Posted by Andy Murray, Account Director
Have you ever spent hours researching a product that you’re interested in purchasing, like a car or digital camera? If so, you’ve undoubtedly visited many sites of manufacturers, resellers, and aggregators. You’ve used comparison shopping engines and stopped in many retailers/dealerships. This time is well spent, as you end up with the exact product you want at the price you’re willing to pay. But what if you could get to the same spot… only faster? Google Squared is making this happen.
Google Squared is a massive index of images, text and product (or informational) data. Serving results in a spreadsheet format, searchers can add new columns of product attributes (price, color, warranty, manufacturer, etc.) or add more rows of items or products (as well as deleting items/products that are not of interest). Try it for comparing digital cameras:
This format should allow you to perform many queries from one page, while building on top of the relevant information you’ve already compiled. If you log in using your Google account, you can also save your square to revisit later and continue the research process. Once you’ve found the product with all the right specs, you can click through to the Web site that contains the content to make your purchase.
Google Squared also comes in handy when doing informational research, outside of the purchase process. For example, say you needed to find information on arctic explorers. You can quickly get 7 different biographies and additional information to build on or refine:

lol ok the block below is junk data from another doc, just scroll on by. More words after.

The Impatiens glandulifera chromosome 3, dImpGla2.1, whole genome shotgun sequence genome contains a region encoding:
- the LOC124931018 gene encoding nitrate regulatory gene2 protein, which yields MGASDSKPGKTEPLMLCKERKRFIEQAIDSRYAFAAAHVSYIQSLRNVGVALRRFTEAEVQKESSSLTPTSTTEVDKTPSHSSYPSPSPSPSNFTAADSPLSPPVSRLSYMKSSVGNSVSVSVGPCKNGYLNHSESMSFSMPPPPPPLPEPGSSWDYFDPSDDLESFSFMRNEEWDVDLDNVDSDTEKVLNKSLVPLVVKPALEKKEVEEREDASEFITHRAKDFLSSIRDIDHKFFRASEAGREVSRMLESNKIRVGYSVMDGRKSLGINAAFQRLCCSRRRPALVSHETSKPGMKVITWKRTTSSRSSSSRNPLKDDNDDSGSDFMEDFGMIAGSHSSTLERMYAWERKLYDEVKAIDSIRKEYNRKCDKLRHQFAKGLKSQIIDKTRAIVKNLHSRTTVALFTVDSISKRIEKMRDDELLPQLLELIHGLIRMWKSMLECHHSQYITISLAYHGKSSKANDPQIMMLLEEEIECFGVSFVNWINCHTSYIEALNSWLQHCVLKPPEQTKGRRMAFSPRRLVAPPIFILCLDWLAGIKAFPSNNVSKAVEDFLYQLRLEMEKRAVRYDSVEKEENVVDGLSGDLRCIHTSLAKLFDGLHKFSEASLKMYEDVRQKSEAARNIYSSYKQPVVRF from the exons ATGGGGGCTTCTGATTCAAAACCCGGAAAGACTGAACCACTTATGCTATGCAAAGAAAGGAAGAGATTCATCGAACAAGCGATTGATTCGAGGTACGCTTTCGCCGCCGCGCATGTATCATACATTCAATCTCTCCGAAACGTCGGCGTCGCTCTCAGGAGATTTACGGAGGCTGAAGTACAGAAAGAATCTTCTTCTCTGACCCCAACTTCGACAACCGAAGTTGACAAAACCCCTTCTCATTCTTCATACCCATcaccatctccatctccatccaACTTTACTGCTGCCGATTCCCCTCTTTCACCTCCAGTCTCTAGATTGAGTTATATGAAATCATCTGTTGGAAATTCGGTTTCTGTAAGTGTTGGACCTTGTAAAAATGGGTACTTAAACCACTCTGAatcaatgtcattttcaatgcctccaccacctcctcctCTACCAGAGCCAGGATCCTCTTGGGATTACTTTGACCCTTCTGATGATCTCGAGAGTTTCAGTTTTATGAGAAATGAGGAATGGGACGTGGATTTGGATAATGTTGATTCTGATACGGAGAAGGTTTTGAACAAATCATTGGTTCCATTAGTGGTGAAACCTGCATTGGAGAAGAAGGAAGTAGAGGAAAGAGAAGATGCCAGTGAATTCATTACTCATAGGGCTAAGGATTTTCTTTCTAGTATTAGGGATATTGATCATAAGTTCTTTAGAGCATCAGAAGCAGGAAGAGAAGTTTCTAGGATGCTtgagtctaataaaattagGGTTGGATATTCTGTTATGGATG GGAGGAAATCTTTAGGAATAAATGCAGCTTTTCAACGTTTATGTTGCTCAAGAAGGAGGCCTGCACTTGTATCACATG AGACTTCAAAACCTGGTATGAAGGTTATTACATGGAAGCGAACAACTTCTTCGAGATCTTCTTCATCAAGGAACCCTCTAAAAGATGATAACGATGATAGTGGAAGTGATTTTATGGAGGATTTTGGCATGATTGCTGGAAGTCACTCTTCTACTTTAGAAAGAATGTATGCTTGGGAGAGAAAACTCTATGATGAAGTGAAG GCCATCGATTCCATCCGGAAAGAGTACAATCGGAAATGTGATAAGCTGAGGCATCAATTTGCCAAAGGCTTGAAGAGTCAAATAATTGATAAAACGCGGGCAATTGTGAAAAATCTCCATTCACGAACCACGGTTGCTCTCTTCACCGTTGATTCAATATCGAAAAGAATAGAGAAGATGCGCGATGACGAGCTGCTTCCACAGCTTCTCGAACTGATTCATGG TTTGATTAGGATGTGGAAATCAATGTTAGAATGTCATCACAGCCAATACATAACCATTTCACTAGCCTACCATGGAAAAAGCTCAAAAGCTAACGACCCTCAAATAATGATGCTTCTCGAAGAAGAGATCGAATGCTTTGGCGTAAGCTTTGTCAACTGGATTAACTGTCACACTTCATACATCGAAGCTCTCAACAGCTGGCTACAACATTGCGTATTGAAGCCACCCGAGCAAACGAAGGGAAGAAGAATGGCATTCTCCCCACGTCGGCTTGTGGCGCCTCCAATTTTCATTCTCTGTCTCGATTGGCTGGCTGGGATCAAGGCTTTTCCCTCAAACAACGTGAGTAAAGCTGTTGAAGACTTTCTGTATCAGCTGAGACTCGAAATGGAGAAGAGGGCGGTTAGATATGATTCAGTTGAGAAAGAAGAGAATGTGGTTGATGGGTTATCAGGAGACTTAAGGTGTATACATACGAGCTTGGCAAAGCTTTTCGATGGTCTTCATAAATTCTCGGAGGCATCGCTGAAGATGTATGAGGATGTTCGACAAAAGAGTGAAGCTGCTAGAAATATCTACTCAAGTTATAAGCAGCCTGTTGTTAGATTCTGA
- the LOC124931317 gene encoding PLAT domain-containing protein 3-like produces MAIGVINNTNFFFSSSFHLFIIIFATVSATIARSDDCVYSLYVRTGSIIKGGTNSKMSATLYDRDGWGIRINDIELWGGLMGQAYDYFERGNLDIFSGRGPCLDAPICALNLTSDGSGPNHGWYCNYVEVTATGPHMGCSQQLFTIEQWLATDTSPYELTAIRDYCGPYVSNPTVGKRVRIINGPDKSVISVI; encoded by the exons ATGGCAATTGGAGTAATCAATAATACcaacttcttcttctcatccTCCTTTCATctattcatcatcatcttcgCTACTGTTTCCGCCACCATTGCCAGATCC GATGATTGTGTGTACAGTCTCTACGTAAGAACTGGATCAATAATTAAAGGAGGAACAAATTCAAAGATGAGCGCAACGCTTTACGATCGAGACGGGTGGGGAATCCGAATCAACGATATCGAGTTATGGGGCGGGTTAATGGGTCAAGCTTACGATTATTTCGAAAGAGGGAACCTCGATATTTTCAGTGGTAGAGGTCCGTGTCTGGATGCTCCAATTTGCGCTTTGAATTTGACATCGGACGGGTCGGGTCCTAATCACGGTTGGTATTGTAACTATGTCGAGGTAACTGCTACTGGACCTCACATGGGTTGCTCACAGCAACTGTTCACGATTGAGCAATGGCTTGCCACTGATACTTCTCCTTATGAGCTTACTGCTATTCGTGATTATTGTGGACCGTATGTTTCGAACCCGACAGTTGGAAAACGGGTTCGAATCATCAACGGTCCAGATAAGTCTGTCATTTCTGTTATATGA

As you begin to type a query in the “Add Columns” field, you’re given suggestions on related information you may find useful, depending on the topic of your square. For instance, pick a random letter to see what the suggest brings up; “nationality” is a suggestion for a query that starts with “n.” Nationality is very relevant piece of information that would likely be part of any research I’m doing on arctic explorers.
While this product is still in Google labs form, its functionality is already robust and useful for a variety of purposes. Once you have an idea of what you want to do research on (shopping or otherwise), you’ll instantly save valuable time compiling information from various sources by using Google Squared. I plan to keep a close watch on this product, as the value it adds to the search experience is potentially huge.